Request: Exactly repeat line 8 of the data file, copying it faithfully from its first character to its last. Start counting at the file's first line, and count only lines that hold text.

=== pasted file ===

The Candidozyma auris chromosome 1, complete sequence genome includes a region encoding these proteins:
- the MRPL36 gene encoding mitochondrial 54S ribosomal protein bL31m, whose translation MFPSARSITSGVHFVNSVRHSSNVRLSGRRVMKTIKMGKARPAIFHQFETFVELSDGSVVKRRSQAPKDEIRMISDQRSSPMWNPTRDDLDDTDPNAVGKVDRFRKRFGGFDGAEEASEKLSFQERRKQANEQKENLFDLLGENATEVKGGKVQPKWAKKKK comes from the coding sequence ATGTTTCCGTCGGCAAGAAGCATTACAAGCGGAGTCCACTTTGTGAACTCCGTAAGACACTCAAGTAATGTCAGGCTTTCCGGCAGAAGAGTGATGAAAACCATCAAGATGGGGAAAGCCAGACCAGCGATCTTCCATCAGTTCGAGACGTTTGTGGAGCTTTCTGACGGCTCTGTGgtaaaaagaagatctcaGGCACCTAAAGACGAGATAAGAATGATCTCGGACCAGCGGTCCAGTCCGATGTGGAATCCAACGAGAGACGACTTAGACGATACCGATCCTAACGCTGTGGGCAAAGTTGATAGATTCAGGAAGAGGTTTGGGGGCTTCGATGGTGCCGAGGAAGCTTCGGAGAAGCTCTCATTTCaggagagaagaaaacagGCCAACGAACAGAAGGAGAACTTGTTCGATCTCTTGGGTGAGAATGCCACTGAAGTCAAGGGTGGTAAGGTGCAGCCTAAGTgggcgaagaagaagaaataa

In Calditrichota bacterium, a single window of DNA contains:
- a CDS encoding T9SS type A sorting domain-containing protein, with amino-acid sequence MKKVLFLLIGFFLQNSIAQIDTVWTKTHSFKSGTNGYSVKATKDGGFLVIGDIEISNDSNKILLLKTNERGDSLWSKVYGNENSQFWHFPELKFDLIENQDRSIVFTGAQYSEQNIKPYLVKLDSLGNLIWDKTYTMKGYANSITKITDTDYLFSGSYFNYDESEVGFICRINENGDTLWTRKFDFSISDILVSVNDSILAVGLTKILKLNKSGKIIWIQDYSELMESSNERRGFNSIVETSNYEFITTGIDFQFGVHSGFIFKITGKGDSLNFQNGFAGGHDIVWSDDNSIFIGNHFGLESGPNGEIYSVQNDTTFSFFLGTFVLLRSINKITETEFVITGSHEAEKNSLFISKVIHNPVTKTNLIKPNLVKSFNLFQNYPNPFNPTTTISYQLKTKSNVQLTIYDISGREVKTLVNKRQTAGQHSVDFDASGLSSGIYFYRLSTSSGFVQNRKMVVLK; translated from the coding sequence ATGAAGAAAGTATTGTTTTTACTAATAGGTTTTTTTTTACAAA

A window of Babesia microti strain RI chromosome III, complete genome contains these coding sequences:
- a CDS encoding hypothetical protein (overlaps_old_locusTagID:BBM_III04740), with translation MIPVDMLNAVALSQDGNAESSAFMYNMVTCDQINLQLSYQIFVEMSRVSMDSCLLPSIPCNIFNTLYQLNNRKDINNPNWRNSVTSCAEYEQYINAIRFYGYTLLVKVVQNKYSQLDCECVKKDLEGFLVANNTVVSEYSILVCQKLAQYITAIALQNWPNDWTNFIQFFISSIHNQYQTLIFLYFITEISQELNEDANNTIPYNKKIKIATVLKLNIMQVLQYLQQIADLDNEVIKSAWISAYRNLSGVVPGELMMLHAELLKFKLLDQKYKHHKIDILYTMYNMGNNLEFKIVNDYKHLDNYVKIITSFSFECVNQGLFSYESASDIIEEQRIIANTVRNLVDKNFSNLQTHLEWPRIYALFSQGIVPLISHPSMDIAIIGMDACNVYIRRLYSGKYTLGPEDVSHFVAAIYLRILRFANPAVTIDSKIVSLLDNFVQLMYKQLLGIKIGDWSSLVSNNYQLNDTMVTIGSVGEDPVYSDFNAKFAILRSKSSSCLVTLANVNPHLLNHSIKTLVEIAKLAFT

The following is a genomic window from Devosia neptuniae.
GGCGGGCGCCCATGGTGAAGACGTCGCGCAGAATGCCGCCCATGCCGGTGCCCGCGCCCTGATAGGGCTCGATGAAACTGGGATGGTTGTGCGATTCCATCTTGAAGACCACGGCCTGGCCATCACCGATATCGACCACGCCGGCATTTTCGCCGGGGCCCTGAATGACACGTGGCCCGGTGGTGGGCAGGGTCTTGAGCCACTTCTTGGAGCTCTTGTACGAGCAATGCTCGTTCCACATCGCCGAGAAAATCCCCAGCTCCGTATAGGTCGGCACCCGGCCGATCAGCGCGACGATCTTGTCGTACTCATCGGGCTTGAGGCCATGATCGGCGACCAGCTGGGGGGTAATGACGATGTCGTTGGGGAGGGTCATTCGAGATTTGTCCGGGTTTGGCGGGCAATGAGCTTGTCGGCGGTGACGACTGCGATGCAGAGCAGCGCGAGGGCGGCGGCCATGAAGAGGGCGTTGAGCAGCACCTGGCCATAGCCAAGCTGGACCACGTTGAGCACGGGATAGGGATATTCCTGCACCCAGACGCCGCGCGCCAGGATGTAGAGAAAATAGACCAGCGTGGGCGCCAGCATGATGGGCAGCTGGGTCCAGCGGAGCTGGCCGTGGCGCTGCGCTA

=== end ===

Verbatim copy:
GGCGGGCGCCCATGGTGAAGACGTCGCGCAGAATGCCGCCCATGCCGGTGCCCGCGCCCTGATAGGGCTCGATGAAACTGGGATGGTTGTGCGATTCCATCTTGAAGACCACGGCCTGGCCATCACCGATATCGACCACGCCGGCATTTTCGCCGGGGCCCTGAATGACACGTGGCCCGGTGGTGGGCAGGGTCTTGAGCCACTTCTTGGAGCTCTTGTACGAGCAATGCTCGTTCCACATCGCCGAGAAAATCCCCAGCTCCGTATAGGTCGGCACCCGGCCGATCAGCGCGACGATCTTGTCGTACTCATCGGGCTTGAGGCCATGATCGGCGACCAGCTGGGGGGTAATGACGATGTCGTTGGGGAGGGTCATTCGAGATTTGTCCGGGTTTGGCGGGCAATGAGCTTGTCGGCGGTGACGACTGCGATGCAGAGCAGCGCGAGGGCGGCGGCCATGAAGAGGGCGTTGAGCAGCACCTGGCCATAGCCAAGCTGGACCACGTTGAGCACGGGATAGGGATATTCCTGCACCCAGACGCCGCGCGCCAGGATGTAGAGAAAATAGACCAGCGTGGGCGCCAGCATGATGGGCAGCTGGGTCCAGCGGAGCTGGCCGTGGCGCTGCGCTA